Technological leaps will place the country at a moral crossroads
Plenty of Facebook users must have seen the video. The footage and graphics reveal eye-popping technological advancements made by China. The video is designed to show us how the Asian giant is opening new paths to progress for the rest of the world.
The response from Netizens has been mixed, judging by the many comments on Facebook. Some are really excited, others are more cautious in their optimism and some are downright ambivalent or even negative. “Progress”, after all, has a lot to do with exactly who is making it, since that determines whether the advancement will be quickly universalised, or instead monopolised, or slowly shared at the expense of others, specifically the poorest global citizens.
The United States has been here before, once a promising newcomer at a time when human beings were tired of wars and clamouring for peace. Has it made the world a better place? The record is mixed, but we can say with certainty that the reigning superpower leaves a lot to be desired. On technological fronts, we have as much to thank the copycats for as we do US scientists and innovators. Ideologically, meanwhile, the country is now under the microscope thanks to its new leadership direction.
China is quickly emerging to challenge the United States economically, technologically and politically. Although the video focuses on China’s technology, the three facets are linked. No country can be a superpower without all of them. It has to be supremely powerful economically, technologically and politically, so to speak.
The video unveils Chinese advancements in construction, medicine and space technology, to name just a few. These are fields of progress in which the United States has been outstanding for decades. During the same period, famine has continued to plague many parts of the world, and much of the globe’s access to medicine is restricted by many factors, not least the supposedly noble concept of patent or intellectual property rights.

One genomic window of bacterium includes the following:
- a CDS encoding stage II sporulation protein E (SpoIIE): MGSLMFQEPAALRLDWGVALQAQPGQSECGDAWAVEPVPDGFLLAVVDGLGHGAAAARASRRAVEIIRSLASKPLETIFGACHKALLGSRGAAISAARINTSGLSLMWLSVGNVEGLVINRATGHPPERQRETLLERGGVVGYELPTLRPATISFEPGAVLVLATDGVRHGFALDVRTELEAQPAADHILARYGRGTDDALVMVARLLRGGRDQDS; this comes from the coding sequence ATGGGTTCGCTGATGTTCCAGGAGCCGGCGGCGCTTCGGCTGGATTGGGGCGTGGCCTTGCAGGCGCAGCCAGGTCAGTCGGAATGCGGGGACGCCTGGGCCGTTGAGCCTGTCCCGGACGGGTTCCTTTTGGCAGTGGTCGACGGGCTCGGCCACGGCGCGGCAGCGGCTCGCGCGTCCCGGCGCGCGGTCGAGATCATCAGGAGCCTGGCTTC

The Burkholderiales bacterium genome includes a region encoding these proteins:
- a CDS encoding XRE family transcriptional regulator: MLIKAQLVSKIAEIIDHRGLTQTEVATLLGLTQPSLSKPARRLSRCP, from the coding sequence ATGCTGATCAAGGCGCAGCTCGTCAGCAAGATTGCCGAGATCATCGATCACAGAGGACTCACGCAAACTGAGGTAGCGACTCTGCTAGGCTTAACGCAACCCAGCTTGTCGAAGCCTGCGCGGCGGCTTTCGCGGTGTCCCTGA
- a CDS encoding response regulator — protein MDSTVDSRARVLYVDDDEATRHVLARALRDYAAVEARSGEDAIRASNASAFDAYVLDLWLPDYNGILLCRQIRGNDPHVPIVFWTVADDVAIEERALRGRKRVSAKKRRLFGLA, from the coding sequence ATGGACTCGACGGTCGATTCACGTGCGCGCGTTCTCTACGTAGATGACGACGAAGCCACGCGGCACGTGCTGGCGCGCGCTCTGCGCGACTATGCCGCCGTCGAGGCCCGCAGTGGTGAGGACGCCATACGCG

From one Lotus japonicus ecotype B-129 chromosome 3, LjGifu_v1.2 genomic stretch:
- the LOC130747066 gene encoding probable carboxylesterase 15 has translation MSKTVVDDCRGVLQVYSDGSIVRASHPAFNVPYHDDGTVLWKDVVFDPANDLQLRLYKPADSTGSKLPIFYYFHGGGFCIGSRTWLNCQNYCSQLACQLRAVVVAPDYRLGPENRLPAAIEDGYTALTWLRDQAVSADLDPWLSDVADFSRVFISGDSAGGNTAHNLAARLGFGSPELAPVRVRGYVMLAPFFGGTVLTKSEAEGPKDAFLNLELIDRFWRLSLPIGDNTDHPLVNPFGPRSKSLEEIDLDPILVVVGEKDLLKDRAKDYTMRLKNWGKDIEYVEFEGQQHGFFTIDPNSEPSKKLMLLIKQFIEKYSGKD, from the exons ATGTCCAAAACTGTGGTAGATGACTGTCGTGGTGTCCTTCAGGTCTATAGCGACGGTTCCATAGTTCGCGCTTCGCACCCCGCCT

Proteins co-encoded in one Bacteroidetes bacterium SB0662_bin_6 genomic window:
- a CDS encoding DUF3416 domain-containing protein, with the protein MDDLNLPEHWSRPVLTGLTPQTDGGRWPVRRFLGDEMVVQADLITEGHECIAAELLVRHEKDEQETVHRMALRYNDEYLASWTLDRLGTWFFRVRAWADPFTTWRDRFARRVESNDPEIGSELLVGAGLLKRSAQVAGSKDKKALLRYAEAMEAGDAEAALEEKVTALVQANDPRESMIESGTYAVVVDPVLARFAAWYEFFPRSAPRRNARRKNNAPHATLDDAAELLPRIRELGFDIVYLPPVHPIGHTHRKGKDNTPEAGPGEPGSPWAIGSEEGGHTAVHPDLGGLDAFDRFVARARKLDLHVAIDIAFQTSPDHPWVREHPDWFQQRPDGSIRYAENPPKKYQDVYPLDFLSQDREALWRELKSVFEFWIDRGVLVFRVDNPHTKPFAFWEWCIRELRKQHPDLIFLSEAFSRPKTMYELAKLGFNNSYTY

Many of these shortcomings cannot be blamed on America alone. Yet others are direct results of the thinking that, if an innovator creates a product, he is entitled to reap the full financial benefits from it. There is nothing wrong with that idea, according to copyright advocates, who insist that if innovators are not rewarded in full, nobody will want to invent anything.
But that thinking can’t be entirely right, either. The financial motive can both inspire creativity and at the same time create morally repugnant outcomes. On the one hand, people can maximise their talents in pursuit of wealth and glory. On the other hand, the concept of sharing can get blocked out along the way, with disastrous results. The American Dream is rooted in this ambiguity, based as it is on individual initiatives being jealously guarded and even enshrined in law.
China is notorious in the eyes of copyright advocates because the country is a powerhouse of technological copycats. Yet it does not matter how China’s technicians, engineers, mechanics or scientists have gone about their business before, because the near future will be totally different. Their current or pending achievements will be more “unique” than previous efforts, meaning China is about to get a taste of its own medicine.
The question now, is will China sue? Legal action is the basis for intellectual property protection.
What will China do when the tables are turned?
And that is just addressing one aspect, technology, of the three pillars to becoming a superpower. China will find life just as tough when it comes to the economy and politics. Becoming a superpower is difficult; preserving moral integrity in the process is a lot more so.